Veterinarians Use Fish Skin To Heal Burnt Bears And It Appears To Be Effective


Two bears and one cougar with serious burn wounds were treated using fish skin by veterinarians from the California Department of Fish and Wildlife.

The Thomas Fire scorched California in December 2017, destroying roughly 281,893 acres (114,078 hectares). It was the most destructive wildfire in California’s modern history.

It just came to an end on January 12, 2018, after destroying over 1,000 structures and forcing 100,000 people to flee their homes. It took at least 15 lives, but people weren’t the only ones who were afflicted; animals were hit far worse.

Two adult bears (one of them was pregnant) and a 5-month-old cougar from the Los Padres National Forest were among the animals killed by the fire.

The bears’ paws were burned to the third degree, and one of them was so seriously hurt that it couldn’t even stand. Rather than using traditional bandages, vets used fish skin as a treatment.

Fish skin (tilapia in particular) has been used to cure burns on people before, as weird as it may appear. Due to a lack of transfer collagen, which is the traditional procedure, Brazilian doctors have utilized fish skin to cure burn patients. The experts went on to say that the skin of tilapia is high in collagen proteins, which aid in skin repair and scarring. The therapy has shown potential and is currently being tested in clinical studies.

But it wasn’t just a desire to try a new, unconventional treatment; vets selected tilapia skin over bandages for many reasons.

Working with bears and cougars is challenging to begin with, especially when they are injured. They are normally sedated for medical procedures, but the number of times they can be sedated is limited, and bandages must be changed on a regular basis.

Furthermore, putting drugs in their food is futile since there’s a good chance they won’t eat it. To make matters worse, the bears and cougars would have eaten through their bandages, causing the material to block their stomachs. Bandages would not suffice, the veterinarians understood right away. That’s when they turned to Dr. Jamie Peyton, the Chief of Integrative Medicine at the UC Davis Veterinary Teaching Hospital.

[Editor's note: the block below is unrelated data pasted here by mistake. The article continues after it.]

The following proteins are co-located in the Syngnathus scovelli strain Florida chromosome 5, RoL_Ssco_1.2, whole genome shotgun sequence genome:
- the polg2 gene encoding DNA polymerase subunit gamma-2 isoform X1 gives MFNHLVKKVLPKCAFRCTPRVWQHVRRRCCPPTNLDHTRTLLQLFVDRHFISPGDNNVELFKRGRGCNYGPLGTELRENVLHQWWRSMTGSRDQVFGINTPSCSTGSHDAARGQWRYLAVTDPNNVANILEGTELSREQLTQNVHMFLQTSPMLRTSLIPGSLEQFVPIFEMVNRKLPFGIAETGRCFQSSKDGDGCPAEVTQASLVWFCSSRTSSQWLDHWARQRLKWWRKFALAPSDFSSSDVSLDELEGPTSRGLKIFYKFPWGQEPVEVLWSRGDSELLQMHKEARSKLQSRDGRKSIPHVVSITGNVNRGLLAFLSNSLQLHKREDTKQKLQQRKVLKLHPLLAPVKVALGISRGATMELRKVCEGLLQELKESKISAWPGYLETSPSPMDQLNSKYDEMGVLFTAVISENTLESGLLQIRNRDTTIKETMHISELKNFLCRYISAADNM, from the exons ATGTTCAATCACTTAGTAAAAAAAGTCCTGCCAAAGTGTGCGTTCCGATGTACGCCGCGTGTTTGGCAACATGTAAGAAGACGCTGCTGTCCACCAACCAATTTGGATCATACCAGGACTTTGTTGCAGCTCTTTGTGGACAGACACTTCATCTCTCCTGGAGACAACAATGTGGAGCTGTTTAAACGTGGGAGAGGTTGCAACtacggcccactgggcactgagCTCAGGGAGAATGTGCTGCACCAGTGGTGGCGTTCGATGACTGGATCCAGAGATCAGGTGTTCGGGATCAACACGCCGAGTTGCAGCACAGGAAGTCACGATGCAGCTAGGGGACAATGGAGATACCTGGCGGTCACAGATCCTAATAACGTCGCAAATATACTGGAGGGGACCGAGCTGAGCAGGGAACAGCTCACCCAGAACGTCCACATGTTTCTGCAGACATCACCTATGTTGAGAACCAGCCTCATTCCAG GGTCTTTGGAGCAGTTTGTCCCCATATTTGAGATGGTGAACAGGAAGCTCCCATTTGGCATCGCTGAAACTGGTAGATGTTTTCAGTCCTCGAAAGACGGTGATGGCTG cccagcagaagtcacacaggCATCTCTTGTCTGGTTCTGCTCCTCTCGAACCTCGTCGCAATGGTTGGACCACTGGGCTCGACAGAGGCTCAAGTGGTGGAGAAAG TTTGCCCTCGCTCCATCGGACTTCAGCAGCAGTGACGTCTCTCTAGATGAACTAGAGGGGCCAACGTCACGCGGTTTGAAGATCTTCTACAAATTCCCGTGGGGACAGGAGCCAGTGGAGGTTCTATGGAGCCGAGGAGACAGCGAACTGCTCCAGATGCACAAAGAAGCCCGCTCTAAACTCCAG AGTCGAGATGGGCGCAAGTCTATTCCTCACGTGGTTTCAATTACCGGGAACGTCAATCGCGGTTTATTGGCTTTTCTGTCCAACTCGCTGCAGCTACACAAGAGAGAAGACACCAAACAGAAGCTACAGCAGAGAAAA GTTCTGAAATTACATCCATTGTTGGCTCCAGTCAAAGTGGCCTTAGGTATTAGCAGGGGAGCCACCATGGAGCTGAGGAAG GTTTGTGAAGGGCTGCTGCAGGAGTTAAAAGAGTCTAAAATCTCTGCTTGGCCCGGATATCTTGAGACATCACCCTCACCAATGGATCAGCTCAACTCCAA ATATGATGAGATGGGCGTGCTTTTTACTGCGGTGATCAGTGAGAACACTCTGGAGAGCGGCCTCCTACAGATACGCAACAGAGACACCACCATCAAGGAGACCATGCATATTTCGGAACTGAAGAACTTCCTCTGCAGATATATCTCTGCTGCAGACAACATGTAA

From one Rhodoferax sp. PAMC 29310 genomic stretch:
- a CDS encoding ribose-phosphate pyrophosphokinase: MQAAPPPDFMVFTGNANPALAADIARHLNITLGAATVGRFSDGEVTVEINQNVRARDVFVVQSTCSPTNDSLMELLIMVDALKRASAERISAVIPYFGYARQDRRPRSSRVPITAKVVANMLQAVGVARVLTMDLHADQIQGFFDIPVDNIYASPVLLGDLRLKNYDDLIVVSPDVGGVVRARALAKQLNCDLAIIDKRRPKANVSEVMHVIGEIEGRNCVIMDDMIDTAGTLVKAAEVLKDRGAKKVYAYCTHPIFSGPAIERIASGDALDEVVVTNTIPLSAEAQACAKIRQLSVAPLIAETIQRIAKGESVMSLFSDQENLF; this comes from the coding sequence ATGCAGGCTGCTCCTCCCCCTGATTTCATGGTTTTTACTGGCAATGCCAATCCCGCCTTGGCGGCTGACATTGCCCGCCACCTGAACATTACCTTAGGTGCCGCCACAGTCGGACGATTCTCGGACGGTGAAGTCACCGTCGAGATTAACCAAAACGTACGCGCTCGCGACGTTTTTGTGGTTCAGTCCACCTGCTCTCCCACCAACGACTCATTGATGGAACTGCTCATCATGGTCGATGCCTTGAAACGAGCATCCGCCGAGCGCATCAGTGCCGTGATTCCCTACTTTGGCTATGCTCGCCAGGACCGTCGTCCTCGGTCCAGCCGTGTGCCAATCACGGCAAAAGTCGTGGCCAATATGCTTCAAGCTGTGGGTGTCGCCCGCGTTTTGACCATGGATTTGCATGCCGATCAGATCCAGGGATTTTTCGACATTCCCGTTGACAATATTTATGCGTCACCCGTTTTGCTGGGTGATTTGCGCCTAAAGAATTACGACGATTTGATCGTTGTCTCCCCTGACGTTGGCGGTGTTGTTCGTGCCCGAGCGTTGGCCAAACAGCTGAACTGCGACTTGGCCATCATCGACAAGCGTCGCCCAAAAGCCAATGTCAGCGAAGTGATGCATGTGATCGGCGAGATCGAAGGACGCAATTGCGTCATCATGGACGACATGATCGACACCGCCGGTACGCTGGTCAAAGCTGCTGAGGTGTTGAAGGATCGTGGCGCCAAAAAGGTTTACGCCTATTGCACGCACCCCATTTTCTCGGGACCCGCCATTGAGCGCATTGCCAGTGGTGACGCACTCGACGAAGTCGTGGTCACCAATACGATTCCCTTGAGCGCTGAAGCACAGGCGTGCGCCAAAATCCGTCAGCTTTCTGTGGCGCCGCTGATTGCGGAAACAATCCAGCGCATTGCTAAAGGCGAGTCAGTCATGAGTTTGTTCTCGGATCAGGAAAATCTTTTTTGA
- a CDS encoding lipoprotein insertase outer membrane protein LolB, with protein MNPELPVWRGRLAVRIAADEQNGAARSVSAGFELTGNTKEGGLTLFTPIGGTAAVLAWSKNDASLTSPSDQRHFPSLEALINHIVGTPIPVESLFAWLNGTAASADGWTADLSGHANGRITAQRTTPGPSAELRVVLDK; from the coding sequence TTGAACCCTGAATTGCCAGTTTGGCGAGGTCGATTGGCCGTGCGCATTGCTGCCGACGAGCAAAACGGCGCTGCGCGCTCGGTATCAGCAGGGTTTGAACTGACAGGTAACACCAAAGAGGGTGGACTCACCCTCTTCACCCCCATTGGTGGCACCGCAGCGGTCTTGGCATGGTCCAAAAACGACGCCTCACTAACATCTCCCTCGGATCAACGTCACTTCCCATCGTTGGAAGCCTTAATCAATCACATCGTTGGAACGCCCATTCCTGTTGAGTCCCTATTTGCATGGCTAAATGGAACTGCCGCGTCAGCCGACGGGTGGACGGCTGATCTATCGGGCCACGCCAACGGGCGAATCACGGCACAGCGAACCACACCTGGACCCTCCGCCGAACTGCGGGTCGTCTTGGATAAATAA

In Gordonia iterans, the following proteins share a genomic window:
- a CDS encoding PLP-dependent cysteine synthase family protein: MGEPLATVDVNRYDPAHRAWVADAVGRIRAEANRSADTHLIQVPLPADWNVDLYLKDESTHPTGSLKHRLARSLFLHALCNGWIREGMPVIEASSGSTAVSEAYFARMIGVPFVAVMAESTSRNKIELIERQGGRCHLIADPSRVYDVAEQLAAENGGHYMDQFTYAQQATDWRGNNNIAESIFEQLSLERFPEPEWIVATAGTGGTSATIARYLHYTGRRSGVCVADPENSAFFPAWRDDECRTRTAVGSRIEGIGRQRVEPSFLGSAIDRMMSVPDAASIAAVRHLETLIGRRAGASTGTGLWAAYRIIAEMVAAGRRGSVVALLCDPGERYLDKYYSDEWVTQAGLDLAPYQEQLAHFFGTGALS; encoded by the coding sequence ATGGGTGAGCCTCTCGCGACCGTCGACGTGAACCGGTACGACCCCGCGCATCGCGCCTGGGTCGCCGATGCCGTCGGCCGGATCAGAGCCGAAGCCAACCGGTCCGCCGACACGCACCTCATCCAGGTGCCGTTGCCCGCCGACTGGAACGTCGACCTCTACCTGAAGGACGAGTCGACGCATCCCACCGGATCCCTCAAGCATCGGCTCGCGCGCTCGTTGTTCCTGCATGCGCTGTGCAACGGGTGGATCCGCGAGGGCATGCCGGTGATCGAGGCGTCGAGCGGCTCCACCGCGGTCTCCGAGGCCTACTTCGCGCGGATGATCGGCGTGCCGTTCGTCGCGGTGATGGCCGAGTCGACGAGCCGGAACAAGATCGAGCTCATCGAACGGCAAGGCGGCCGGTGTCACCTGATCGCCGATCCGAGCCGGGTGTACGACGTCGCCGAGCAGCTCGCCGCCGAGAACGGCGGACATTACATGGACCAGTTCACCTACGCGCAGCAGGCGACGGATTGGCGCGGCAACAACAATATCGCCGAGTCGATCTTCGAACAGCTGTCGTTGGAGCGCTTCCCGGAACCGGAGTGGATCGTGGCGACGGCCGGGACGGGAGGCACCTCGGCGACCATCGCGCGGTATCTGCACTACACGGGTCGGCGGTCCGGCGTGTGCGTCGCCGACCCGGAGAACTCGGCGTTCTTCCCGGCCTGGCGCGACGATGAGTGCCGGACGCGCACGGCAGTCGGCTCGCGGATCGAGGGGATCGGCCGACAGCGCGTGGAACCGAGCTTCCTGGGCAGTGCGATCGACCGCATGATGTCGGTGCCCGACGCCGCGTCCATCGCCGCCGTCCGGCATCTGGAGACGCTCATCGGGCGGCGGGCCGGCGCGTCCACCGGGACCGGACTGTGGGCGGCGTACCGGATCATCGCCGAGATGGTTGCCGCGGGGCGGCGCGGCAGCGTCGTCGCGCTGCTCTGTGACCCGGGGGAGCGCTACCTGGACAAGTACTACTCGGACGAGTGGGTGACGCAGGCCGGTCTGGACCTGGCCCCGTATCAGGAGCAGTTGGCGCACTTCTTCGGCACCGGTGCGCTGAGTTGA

Peyton works with domestic animals most of the time, but he is particularly interested in burns. He devised a method for sterilizing tilapia skin and a homemade burn treatment for the bears’ paws. The procedure has not yet been tested on veterinary patients and has not yet been licensed for use in the United States by the Food and Drug Administration. They didn’t have a lot of other options, though.

Peyton cut pieces of tilapia skin that were precisely the same size as their paws and sutured them over the burns while the bear was under anesthesia to retain the skin on the injuries. Additional temporary wrappings were applied, including rice paper and corn husks, with the goal of extending the time it would take the animal to gnaw down to the fish skin bandage. All of these items are safe for animals to ingest.

“We expected the outside wrapping to fall off eventually,” Peyton explained, “but we hoped the tilapia would retain consistent pressure on the wounds and serve as an artificial skin long enough to hasten healing of the wounds beneath.”

Finally, she employed acupuncture to help the bear manage his discomfort, which is a controversial method. The effectiveness of veterinary acupuncture has yet to be proved, with systematic studies in 2001, 2006, and 2009 all finding inadequate data to support or refute its efficacy. The American Animal Hospital Association (AAHA) and the American Association of Feline Practitioners (AAFP) issued joint guidelines for the management of pain in cats and dogs, citing a “solid and still growing body of evidence for the use of acupuncture for the treatment of pain in veterinary medicine to the extent that it is now an accepted treatment modality for painful animals,” according to the AAFP.

Whether or whether the acupuncture helped, the tilapia bandages seemed to make a significant impact. Because one of the bears was pregnant, an ultrasound indicated that she needed to be released to the wild as soon as possible.

“That was a major changer for us,” Clifford recalled, “because we knew she wouldn’t want to give birth in confinement.” “We weren’t really set up to have a delivery in the lab holding facilities, and we knew there was a good chance she’d reject the cub because of the stress she was under.” We needed to reintroduce her to the wild as soon as possible.”

Thankfully, the mending process was swift enough to allow for their reintroduction into the wild, thanks to the clever bandages. They were relocated to a new environment (as their old one had burned down). The cougar was likewise released to the wild, however it was younger and had lesser burns. The endeavor as a whole was deemed a success.

In the future, this initiative might be much more significant. Wildfires are predicted to grow more common as temperatures continue to climb and dryness becomes more prevalent in California.

Dr. Deana Clifford, acting manager of the Wildlife Investigations Lab in Rancho, who initially treated the bears, stated, “This treatment has the potential to be utilized successfully on all kinds of burn victims, both domestic and wild.”

“It’s been crucial experience for us at the Wildlife Investigations Lab since California’s changing climate means we’re likely to witness more wild creatures damaged by catastrophic wildfires.” We can make the best treatment decisions, shorten animals’ time in confinement, and give direction to other institutions caring for burnt animals by better knowing what resources are needed to care for wounded wildlife and what treatment strategies maximize recovery speed.”